Windows Weekly 488: Don’t Be a Gooney Booster

In this episode of Windows Weekly, Leo Laporte, Mary Jo Foley and I discuss three upcoming back-to-back Microsoft events, A new date for Redstone 2, Windows 10 Insider Preview build 14946, Outlook and Skype news, Bill Belichick hates the Surface, and more.

Running time: 2:11:34

Windows Intelligence In Your Inbox

Sign up for our new free newsletter to get three time-saving tips each Friday — and get free copies of Paul Thurrott's Windows 11 and Windows 10 Field Guides (normally $9.99) as a special welcome gift!

"*" indicates required fields

This field is for validation purposes and should be left unchanged.

Download and subscribe

Download this episode and subscribe to Windows Weekly


Enjoy the Windows Weekly channel on YouTube

Tips and picks

Tip of the week: Call of Duty: Infinite Warfare Beta this weekend!

Xbox One users: It’s time to check out the next COD. Plus: Optimize Game DVR on Windows 10

App pick of the week: Ignite 2016 Slidedeck and Video Downloader

Ignite 2016 Slidedeck and Video Downloader

Plus: AppRaisin mobile app pick of the week: Instagram for Windows 10 (mostly tablets)

Enterprise pick of the week: SAP SuccessFactors is coming to Azure

HCM/employee management offering SuccessFactors (from SAP) is moving to Azure as its ‘preferred public cloud’ starting in 2017

Codename pick of the week: Oasis

Sources say the Holographic Shell coming to Windows 10 has its own codename, and that it’s Oasis.

Beer pick of the week: Cascade Brewing Blackcap Raspberry

A delicious sour blonde ale aged on raspberries! It’s so pink! And so good, like all the Cascade beers coming out of Portland, Oregon.

Event reminders:

DevIntersection/ITEdgeIntersection: PT and I are speaking and doing an AfterDark event/meetup on Thurs night for attendees

IT Unity in Haarlem, Netherlands: We’ll be doing some SharePints, meetups and maybe even WW live (if we can pull this off)


Share post

Please check our Community Guidelines before commenting

Conversation 5 comments

  • 241

    20 October, 2016 - 4:31 pm

    <p>The way Share Point is used in our company is basically for sharing/editing documents. And for our community of practice sites. Most people don’t experience its complexity. Skye of Biz, Email and Yammer are used for communication.</p>

  • 241

    20 October, 2016 - 4:41 pm

    <p>Interested that Paul mentioned that Microsoft was distracted from their Enterprise work by addressing the new fangled stuff for the young, etc.. I always thought that they also been so tied to the Enterprise that they failed on responding to changes in Consumer and young people. Perhaps it is both.</p>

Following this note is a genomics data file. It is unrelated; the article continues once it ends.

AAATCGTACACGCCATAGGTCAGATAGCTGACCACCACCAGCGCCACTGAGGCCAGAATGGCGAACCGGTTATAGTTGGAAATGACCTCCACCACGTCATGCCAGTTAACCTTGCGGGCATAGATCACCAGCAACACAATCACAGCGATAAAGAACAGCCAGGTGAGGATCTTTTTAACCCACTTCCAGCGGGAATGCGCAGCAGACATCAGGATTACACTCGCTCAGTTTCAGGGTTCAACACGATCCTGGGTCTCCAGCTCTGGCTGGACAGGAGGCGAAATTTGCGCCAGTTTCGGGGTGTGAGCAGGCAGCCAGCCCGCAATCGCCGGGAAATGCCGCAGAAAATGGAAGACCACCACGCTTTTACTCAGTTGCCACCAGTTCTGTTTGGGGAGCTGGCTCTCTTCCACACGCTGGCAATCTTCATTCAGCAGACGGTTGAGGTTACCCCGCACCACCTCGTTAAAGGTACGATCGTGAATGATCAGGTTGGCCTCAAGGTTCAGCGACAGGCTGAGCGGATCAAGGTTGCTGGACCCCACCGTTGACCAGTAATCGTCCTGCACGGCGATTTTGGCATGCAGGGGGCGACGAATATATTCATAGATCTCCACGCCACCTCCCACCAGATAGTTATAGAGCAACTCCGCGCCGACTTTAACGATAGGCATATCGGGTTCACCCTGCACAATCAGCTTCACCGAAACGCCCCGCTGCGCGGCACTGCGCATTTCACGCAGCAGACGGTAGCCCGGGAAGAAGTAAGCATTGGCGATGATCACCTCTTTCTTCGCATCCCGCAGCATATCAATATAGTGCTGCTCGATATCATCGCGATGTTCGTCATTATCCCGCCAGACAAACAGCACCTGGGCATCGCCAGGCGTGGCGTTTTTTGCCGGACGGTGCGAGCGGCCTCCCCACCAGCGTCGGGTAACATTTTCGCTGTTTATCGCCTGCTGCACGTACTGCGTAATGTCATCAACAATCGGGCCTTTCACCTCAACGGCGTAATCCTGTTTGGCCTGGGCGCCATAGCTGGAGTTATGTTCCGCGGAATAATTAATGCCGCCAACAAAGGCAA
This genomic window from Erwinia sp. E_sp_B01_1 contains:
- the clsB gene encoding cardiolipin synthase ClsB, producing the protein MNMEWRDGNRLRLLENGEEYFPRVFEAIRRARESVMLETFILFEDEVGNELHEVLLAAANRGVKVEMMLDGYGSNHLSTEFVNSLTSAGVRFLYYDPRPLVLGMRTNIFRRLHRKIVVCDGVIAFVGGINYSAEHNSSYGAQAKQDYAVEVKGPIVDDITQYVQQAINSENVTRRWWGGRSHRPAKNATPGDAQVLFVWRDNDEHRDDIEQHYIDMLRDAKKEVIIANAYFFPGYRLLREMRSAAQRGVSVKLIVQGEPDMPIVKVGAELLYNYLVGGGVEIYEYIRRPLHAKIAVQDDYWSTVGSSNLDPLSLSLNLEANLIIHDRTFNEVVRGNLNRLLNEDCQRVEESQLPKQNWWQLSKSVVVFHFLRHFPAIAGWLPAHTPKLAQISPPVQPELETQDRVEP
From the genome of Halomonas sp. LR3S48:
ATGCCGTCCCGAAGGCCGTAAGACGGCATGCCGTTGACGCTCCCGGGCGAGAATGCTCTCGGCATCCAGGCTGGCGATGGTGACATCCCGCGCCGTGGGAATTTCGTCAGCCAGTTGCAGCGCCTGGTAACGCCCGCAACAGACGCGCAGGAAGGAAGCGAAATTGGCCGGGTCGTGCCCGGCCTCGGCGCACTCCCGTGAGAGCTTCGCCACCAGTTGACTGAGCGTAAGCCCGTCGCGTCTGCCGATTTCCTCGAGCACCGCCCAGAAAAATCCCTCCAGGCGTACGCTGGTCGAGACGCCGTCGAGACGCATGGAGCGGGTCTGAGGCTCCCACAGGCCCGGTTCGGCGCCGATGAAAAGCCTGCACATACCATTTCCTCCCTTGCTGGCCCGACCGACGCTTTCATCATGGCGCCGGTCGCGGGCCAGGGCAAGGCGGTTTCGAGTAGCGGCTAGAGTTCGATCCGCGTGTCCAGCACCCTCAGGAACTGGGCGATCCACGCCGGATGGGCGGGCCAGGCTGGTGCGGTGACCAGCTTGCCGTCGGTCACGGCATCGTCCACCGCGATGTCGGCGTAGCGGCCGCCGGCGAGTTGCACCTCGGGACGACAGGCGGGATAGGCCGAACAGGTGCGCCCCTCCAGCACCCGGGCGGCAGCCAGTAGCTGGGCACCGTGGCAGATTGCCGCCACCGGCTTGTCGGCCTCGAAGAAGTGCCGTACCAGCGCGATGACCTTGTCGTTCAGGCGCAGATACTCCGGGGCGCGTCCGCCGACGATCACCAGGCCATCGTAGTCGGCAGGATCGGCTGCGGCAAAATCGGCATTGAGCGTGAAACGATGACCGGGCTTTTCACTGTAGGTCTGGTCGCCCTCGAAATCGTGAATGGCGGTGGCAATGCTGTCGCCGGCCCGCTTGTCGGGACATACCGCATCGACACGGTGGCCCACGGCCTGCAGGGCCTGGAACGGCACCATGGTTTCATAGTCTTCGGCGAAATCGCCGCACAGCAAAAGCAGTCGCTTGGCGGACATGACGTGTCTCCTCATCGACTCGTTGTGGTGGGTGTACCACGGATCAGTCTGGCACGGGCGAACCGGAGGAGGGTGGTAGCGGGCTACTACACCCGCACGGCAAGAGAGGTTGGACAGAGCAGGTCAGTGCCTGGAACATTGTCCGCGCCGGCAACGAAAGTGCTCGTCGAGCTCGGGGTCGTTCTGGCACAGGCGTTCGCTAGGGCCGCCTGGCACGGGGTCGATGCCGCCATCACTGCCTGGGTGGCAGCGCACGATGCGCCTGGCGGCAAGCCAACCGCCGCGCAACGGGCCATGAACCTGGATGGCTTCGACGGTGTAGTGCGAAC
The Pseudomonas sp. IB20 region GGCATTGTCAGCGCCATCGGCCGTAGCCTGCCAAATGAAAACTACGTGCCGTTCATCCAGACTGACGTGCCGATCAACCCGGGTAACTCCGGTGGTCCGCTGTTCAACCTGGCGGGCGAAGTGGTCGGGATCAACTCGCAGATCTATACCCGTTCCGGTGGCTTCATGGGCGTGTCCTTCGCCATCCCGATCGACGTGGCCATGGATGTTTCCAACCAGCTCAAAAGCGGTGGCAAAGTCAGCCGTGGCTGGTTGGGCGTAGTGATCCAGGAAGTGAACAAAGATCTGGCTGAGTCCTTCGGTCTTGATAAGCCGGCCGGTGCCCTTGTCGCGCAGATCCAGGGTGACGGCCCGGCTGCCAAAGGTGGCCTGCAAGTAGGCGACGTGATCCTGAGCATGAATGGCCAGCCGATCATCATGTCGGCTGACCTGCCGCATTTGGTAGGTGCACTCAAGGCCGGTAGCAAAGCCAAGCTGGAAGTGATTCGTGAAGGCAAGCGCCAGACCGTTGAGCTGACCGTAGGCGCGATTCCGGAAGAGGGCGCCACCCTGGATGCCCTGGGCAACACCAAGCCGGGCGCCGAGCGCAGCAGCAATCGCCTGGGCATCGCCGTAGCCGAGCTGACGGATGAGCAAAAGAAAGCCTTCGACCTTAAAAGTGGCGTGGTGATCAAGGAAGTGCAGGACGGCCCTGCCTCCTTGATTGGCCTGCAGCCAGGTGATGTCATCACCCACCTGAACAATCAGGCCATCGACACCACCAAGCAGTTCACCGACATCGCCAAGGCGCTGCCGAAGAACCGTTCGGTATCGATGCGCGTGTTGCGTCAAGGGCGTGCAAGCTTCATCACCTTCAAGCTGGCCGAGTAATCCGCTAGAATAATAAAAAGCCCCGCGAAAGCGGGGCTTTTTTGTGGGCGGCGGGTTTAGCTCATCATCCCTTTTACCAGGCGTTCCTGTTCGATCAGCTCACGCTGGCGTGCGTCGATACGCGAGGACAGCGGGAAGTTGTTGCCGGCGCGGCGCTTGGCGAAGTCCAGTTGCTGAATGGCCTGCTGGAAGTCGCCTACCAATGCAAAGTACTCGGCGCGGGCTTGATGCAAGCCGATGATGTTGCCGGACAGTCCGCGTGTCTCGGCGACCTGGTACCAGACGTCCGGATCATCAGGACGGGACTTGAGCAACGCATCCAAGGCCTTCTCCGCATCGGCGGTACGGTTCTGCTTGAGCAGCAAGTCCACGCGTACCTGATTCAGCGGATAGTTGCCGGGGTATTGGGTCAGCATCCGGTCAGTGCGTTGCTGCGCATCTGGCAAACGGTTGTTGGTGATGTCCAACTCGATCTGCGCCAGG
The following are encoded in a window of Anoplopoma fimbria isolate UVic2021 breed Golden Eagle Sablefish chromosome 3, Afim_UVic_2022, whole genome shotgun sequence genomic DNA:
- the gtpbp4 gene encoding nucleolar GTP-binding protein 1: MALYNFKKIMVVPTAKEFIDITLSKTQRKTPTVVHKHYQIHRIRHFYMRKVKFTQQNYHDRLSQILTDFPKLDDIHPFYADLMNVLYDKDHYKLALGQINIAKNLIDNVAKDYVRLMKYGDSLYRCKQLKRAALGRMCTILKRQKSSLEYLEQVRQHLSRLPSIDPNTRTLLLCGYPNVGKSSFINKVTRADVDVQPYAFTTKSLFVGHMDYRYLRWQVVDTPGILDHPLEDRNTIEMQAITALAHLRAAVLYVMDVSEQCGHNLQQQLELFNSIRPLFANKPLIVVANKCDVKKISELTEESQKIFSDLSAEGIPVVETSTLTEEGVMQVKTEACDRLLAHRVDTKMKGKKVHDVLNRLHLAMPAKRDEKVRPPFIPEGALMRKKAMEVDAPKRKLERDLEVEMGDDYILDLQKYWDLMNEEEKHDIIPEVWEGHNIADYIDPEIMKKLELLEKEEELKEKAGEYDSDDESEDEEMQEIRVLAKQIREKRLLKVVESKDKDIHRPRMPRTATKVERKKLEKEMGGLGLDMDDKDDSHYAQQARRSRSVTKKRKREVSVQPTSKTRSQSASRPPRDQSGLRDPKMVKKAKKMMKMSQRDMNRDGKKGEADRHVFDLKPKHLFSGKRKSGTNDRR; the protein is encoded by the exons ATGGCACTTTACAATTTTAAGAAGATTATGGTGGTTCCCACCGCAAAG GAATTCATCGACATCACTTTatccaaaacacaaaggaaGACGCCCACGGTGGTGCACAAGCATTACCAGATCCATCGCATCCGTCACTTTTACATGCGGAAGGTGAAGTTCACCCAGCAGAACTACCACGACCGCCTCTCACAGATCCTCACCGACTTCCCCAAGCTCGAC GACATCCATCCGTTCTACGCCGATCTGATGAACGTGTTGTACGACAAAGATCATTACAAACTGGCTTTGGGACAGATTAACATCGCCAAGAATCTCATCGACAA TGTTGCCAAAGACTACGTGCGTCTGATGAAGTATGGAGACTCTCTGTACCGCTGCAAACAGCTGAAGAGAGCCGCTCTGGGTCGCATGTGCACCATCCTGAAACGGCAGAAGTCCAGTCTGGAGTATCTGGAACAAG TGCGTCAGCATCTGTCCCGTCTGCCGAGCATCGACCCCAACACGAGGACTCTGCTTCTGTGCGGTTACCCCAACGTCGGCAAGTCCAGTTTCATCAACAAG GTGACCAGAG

• 5027

    21 October, 2016 - 8:34 pm

    <p>Funny how Leo as usual acts like a ChromeBook salesperson on Windows Weekly… but this time moments later basically calls everyone who stores things on the Internet, and expect it to be safe, idiots. &nbsp;Well if you use a ChromeBook, where do you think your data is stored? &nbsp;If you use it for a School,or even worse a company, how are those Chromebooks managed, and how is the data most likely stored?…in the Cloud, on the Internet. Sure now Chromebooks&nbsp;also offers offline use, but at some point the data will almost always end up on Googles servers, on the Internet.</p>
    <p>So should we use Chromebooks, or shouldnt we? Should all ditch on-site or other local storage for the Internet, and Chromebooks, or is the better solution a normal PC that lets you as a company, and a normal consumer store data, and managed the PC’s locally?</p>
    <p>Kind of wierd double message…&nbsp;</p>

  • 241

    23 October, 2016 - 6:52 pm

    <p>I would use a Cortana Hub device. I like using it on the PC and Windows Mobile (moving to Android or iOS though). And I use Alexa everyday. So why should I stick with a PC at home if there are only legacy enterprise software/services being offered?</p>
    <p>I don’t understand how Microsoft intends stay relevant even in the Enterprise. Yes, they can make money but if they are dumping the consumer products but then&nbsp;they should also drop Xbox, brick and mortar stores, any consumer hardware.&nbsp;Microsoft will became like any other Enterprise vendor if they are just going to offer consumers Xbox and apps on iOS and Android.&nbsp;As Paul mentioned they are allowing competitors footholds into the workplace. If all new employees use and want non-Microsoft products, there will be a tipping point there are no longer the preferred Enterprise platform.</p>

Windows Intelligence In Your Inbox

Sign up for our new free newsletter to get three time-saving tips each Friday

"*" indicates required fields

This field is for validation purposes and should be left unchanged.

Thurrott © 2024 Thurrott LLC